Culture Held Captive—Tribe Wants Patrimony Returned

This article was first published on Indian Country Today Media Network in October 2016.

“How dare they keep those materials?” asked elder Kathleen Holley. “They belong to us, and they should not be kept in a building.” A member of the Battle Mountain Band of the Te-Moak Western Shoshone, Holley had just seen a photograph (shown left) of cartons at the Nevada State Museum, in Carson City.

The photo, snapped in the museum’s Indian Hill Curatorial Center during an unrelated meeting, shows shelves of boxes labeled “Tosawihi” to indicate the sacred site in northern Nevada from which the contents were taken. The photographer is Ted Howard, cultural resources director of the Shoshone-Paiute Tribe in northern Nevada/southern Idaho, who received permission to take the photo. He called Tosawihi the spiritual heart of the Western Shoshone homeland, providing white flint, also called chert, used in healing and ceremonies.

“I cried when I saw the photograph,” said Colleen Burton, another Battle Mountain elder. “It’s sickening. I have been to meetings with federal agencies for years, and no one said they took those items. Why has no one ever come forward?”

The boxes—342 of them, according to the museum’s curator of anthropology, Gene Hattori—contain as many as 1.5 million items collected by Intermountain Research archaeologists in the late 1980s and early 1990s. They did so under Nevada Bureau of Land Management auspices in order to satisfy an aspect of preservation law while a gold mine was beginning operations in Tosawihi.

Howard called such projects “ethnic cleansing.” He said they contribute to erasing indigenous people’s presence. “They take away the things that tie us to the land, so someday there will be no proof that we were here.”

According to Dr. Robert Elston, of Intermountain Research, the items came from areas that were to be utterly destroyed by gold mining. They encompass mostly flakes (chips produced while working stone) and soil samples. Additional articles are large stemmed spear points; a fluted Clovis-era point that is more than 12,000 years old; “hundreds or thousands” of additional finished and partially finished points and stone tools; elk antler tools; buffalo-scapula digging implements; and animal bones left from food consumption.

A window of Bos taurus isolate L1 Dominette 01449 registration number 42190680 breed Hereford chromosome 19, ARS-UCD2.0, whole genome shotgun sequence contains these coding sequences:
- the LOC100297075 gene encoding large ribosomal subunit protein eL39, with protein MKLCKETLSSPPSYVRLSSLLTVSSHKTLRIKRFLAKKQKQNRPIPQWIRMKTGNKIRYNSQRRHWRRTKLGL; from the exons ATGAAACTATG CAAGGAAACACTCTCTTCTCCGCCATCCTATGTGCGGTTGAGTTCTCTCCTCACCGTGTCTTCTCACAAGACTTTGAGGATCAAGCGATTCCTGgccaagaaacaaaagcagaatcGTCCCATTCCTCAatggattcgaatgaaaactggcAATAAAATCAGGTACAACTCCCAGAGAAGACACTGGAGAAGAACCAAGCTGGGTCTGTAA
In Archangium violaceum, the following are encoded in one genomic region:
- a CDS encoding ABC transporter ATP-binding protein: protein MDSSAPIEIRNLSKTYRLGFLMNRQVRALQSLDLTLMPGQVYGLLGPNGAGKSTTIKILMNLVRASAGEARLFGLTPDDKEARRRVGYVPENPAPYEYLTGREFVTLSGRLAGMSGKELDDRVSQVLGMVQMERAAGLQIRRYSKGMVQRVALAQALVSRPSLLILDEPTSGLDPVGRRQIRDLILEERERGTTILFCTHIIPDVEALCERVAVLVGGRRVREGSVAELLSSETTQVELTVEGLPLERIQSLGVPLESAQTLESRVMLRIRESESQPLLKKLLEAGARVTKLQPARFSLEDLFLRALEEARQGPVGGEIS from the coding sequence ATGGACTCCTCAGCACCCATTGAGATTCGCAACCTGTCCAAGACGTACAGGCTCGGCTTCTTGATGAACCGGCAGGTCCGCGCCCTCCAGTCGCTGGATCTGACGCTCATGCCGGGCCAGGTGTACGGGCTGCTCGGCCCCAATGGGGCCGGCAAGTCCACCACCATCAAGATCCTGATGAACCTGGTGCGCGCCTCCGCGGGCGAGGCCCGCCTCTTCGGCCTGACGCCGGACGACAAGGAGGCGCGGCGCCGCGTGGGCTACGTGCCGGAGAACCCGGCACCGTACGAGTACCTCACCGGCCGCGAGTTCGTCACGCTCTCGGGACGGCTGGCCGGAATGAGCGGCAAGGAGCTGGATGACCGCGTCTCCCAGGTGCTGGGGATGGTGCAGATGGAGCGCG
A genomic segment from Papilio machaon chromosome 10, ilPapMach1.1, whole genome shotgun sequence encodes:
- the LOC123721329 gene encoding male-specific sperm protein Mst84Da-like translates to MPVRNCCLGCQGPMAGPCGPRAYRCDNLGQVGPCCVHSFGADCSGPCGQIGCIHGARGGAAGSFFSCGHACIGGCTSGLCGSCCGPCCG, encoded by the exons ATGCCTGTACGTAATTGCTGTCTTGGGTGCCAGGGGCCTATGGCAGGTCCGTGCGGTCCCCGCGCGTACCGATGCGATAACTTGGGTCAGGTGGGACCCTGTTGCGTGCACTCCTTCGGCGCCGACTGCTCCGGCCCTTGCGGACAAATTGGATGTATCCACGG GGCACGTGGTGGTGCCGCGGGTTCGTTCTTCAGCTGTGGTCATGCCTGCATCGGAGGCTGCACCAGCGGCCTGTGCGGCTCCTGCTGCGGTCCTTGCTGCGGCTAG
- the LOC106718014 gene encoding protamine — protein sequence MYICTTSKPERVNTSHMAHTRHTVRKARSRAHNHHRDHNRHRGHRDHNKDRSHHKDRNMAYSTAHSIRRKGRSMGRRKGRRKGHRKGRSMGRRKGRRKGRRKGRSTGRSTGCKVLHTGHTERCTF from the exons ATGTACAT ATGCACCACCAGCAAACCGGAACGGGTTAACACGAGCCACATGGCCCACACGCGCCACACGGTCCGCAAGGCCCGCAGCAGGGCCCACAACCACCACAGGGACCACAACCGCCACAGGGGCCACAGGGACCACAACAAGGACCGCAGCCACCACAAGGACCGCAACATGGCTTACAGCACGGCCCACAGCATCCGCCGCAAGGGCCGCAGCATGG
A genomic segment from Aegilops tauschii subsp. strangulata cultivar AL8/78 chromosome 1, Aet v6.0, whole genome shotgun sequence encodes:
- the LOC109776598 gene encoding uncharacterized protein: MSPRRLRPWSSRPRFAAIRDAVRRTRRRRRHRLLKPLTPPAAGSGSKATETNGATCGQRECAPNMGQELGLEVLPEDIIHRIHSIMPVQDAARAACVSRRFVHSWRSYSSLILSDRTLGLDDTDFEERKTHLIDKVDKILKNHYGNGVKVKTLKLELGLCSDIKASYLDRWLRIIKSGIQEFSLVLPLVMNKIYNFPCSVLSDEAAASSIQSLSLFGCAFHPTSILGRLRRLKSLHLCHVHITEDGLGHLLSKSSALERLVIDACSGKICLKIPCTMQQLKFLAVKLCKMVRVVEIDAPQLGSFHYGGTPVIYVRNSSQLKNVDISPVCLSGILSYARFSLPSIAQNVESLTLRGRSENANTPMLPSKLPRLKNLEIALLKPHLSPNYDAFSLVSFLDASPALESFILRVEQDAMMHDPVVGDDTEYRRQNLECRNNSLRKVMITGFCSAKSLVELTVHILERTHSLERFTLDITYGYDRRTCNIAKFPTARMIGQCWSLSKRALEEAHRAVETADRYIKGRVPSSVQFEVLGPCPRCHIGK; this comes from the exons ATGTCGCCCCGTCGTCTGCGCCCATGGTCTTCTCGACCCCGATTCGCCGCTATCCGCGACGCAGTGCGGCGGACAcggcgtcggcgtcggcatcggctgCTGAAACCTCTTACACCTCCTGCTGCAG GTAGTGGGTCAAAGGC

L to r, Kiana Vance, Colleen Burton, John Holley, Kathleen Holley, Evan Jim 
Also in the Tosawihi environs, a pipeline project supervised by the Federal Energy Regulatory Commission resulted in nearly 700,000 items being taken during 2010 and 2011, according to a report by the company that did the review. These materials include a preponderance of flakes and soil samples, along with 2,000-plus points, 8,000-plus implements, and hundreds of articles such as drills, mortars and pestles, and a massive stone bowl. They were also deposited in the state museum, where they take up 175 cubic feet, according to Hattori.

There’s more. In 2005 in northern Nevada, in the first year of a several-year U.S. Forest Service project, volunteers reportedly unearthed 2,000 points and other Native items—also at the state museum. Innumerable additional studies by the Forest Service, the BLM and other agencies have scooped up unimaginable numbers of indigenous materials in Nevada and elsewhere.

According to Elston, the bulk of collected materials are not taken via academic archaeology, but during agencies’ cultural-resources reviews. These occur prior to a project that will affect or destroy the site, such as mining, pipeline construction or development, and become the property of the federal government.

“That process is not designed to stop projects, but to facilitate them,” Elston noted. He added that Natives who consulted on the Intermountain review advocated for making the materials available for viewing by tribal members, a position he supported.